When using a custom build, fork, or integration of Chromium, or if you're building ChromiumOS, you will need access to Google API for key functionality.
How-to: First, acquire API keys. Then, specify the API keys to use either when you build Chromium, or at runtime using environment variables.
Make sure you are a member of email@example.com (you can choose not to receive mail).
Make sure you are logged in with the Google account associated with the email address that you used to subscribe to chromium-dev.
optional You may add other members of your organization or team on the Team tab.
Open the APIs and Services > Library from the hamburger menu, search for all of the following APIs. For each of these APIs:
Enable APIbutton at the top
I have read and agree to the <API name> Terms of Servicecheckbox
List of APIs (if any are not shown, recheck step 1 above):
Go to the Credentials sub tab under the API & Services section in the hamburger menu.
Create credentials button then click on the OAuth client ID item in the drop-down list.
Configure consent screenbutton. Fill in the “product name” (anything you choose) and other details, then click on
Add credentialsbutton again, then select “OAuth 2.0 client ID” from the drop-down list.
In the pop-up window that appears, you'll see a client ID and a Client secret string. Copy and paste those in a text file on your dev box then click
OK to dismiss. A new item should now appear in the OAuth 2.0 client IDs list. You can click on the name of your client ID to retrieve the ID and secret at any time. In the next few sections, these values will be referred to as the Client ID and Client secret fields.
Create credentials button again on the same page.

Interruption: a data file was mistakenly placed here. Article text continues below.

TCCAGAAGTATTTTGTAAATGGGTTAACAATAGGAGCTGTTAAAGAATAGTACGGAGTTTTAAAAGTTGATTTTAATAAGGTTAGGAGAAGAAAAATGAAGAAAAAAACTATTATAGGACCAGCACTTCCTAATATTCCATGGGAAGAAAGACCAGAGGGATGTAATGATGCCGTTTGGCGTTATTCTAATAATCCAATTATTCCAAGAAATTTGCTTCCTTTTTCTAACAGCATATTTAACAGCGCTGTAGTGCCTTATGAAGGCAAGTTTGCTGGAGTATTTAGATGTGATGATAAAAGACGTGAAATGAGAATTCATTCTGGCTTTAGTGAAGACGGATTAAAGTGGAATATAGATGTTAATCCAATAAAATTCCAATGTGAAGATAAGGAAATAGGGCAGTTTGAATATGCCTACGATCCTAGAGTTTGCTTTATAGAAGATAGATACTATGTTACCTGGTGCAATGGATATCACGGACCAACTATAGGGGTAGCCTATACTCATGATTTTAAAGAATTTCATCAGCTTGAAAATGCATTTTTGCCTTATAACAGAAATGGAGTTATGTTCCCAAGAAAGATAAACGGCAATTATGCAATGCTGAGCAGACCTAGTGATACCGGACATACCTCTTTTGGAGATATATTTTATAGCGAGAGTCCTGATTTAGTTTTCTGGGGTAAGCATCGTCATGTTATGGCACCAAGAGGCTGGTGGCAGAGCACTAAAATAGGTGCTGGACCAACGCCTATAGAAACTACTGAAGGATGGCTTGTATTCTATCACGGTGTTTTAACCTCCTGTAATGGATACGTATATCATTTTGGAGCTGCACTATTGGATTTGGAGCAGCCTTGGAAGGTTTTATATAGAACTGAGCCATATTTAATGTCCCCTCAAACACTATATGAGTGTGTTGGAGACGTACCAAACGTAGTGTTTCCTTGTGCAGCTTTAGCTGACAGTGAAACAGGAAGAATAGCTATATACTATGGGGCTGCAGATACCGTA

You should now have an API key and an OAuth 2.0 client ID in the Credentials tab. The next sections will refer to the value as the “API key”.
If you are building Chromium yourself, you can provide keys as part of your build configuration, that way they are always baked into your binary.
Specify three variables in your
args.gn file (edit by running
gn args out/your_out_dir_here)
google_api_key = "your_api_key" google_default_client_id = "your_client_id" google_default_client_secret = "your_client_secret"
If you prefer, you can build a Chromium binary (or use a pre-built Chromium binary) without API keys baked in, and instead provide them at runtime. To do so, set the environment variables
GOOGLE_DEFAULT_CLIENT_SECRET to your “API key”, “Client ID” and “Client secret” values respectively.
On Chromium OS to specify the keys as environment variables append them to the end of
GOOGLE_API_KEY=your_api_key GOOGLE_DEFAULT_CLIENT_ID=your_client_id GOOGLE_DEFAULT_CLIENT_SECRET=your_client_secret
Signing in to Chromium requires an OAuth 2.0 token for authentication. As this OAuth 2.0 token gives access to various Google services that handle user data (e.g. Chrome sync), for security and privacy reasons the generation of this OAuth 2.0 token is restricted. This means that signing in to Chromium is restricted (as the OAuth 2.0 token cannot be generated). In order to sign in to Chromium builds, please add your test account to firstname.lastname@example.org (accounts in this group are allowed to get access tokens bypassing the restriction above).
google_default_client_secretfrom gn args and
GOOGLE_DEFAULT_CLIENT_SECRETfrom your environment settings).
Many of the Google APIs used by Chrome are specific to Google and not intended for use in derived products. In the API Console you may be able to purchase additional quota for some of the APIs listed above. For APIs that do not have a “Pricing” link, additional quota is not available for purchase.
The default Chromium
chrome.identity.getAuthToken API that extensions may call to obtain auth tokens will fail outside of Google Chrome as the implementation uses restricted APIs.
A prototype CL for Chromium embedders might use to replace the implementation with one not dependent upon private APIs can be found attached to this post.